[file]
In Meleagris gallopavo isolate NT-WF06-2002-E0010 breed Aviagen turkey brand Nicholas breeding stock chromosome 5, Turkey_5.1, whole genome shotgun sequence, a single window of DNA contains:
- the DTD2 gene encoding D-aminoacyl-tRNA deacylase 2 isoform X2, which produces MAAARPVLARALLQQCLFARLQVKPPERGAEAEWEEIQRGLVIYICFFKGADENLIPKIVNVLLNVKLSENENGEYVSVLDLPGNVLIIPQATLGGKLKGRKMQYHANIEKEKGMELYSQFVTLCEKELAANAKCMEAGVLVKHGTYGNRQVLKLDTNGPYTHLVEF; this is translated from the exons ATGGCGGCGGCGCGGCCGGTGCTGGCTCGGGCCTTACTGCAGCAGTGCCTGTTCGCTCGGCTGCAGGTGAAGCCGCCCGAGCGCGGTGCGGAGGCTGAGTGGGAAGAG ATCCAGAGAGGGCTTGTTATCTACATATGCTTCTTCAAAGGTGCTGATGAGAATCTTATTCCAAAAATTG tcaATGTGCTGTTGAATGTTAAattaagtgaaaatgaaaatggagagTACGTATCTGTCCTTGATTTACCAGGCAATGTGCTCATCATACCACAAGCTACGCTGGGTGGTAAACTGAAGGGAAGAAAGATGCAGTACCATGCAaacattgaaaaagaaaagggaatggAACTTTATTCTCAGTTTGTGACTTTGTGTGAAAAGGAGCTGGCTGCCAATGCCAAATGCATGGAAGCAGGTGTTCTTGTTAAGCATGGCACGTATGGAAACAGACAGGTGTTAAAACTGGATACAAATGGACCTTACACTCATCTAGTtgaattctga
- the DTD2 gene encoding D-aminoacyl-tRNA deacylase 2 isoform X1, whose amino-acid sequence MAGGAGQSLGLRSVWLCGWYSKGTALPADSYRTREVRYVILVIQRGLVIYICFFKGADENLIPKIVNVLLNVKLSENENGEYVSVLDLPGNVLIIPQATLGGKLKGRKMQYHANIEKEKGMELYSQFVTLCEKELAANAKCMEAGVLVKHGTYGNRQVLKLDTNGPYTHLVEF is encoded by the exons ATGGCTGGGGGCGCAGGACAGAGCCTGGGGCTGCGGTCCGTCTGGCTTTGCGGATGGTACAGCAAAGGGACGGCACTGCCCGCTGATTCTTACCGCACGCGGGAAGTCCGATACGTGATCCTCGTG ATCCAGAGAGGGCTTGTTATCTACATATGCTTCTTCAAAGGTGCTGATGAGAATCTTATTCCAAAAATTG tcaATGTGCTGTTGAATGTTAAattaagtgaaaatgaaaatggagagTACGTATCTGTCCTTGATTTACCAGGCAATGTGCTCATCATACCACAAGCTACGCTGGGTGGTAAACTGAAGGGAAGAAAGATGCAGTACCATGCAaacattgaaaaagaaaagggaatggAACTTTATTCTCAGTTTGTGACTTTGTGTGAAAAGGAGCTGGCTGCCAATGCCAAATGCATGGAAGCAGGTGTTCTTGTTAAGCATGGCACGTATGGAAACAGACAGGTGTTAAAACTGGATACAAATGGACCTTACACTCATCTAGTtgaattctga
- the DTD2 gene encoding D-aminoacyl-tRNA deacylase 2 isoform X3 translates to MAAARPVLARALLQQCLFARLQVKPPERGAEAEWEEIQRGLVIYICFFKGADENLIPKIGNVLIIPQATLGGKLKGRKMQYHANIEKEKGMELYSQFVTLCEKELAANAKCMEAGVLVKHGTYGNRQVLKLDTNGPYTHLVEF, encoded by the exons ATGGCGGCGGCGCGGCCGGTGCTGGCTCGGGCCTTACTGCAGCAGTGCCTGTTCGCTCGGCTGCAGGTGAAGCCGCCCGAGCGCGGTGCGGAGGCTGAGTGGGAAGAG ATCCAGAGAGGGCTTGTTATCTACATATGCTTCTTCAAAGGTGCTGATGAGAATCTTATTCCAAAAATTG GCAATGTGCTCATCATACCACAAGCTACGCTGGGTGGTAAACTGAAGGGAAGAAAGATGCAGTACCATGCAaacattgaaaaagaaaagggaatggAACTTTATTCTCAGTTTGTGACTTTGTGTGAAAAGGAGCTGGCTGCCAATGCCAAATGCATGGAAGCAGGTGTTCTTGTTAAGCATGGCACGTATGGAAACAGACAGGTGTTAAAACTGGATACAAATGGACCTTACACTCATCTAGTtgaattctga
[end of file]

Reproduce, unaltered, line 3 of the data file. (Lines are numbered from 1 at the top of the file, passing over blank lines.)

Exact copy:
- the DTD2 gene encoding D-aminoacyl-tRNA deacylase 2 isoform X1, whose amino-acid sequence MAGGAGQSLGLRSVWLCGWYSKGTALPADSYRTREVRYVILVIQRGLVIYICFFKGADENLIPKIVNVLLNVKLSENENGEYVSVLDLPGNVLIIPQATLGGKLKGRKMQYHANIEKEKGMELYSQFVTLCEKELAANAKCMEAGVLVKHGTYGNRQVLKLDTNGPYTHLVEF is encoded by the exons ATGGCTGGGGGCGCAGGACAGAGCCTGGGGCTGCGGTCCGTCTGGCTTTGCGGATGGTACAGCAAAGGGACGGCACTGCCCGCTGATTCTTACCGCACGCGGGAAGTCCGATACGTGATCCTCGTG ATCCAGAGAGGGCTTGTTATCTACATATGCTTCTTCAAAGGTGCTGATGAGAATCTTATTCCAAAAATTG tcaATGTGCTGTTGAATGTTAAattaagtgaaaatgaaaatggagagTACGTATCTGTCCTTGATTTACCAGGCAATGTGCTCATCATACCACAAGCTACGCTGGGTGGTAAACTGAAGGGAAGAAAGATGCAGTACCATGCAaacattgaaaaagaaaagggaatggAACTTTATTCTCAGTTTGTGACTTTGTGTGAAAAGGAGCTGGCTGCCAATGCCAAATGCATGGAAGCAGGTGTTCTTGTTAAGCATGGCACGTATGGAAACAGACAGGTGTTAAAACTGGATACAAATGGACCTTACACTCATCTAGTtgaattctga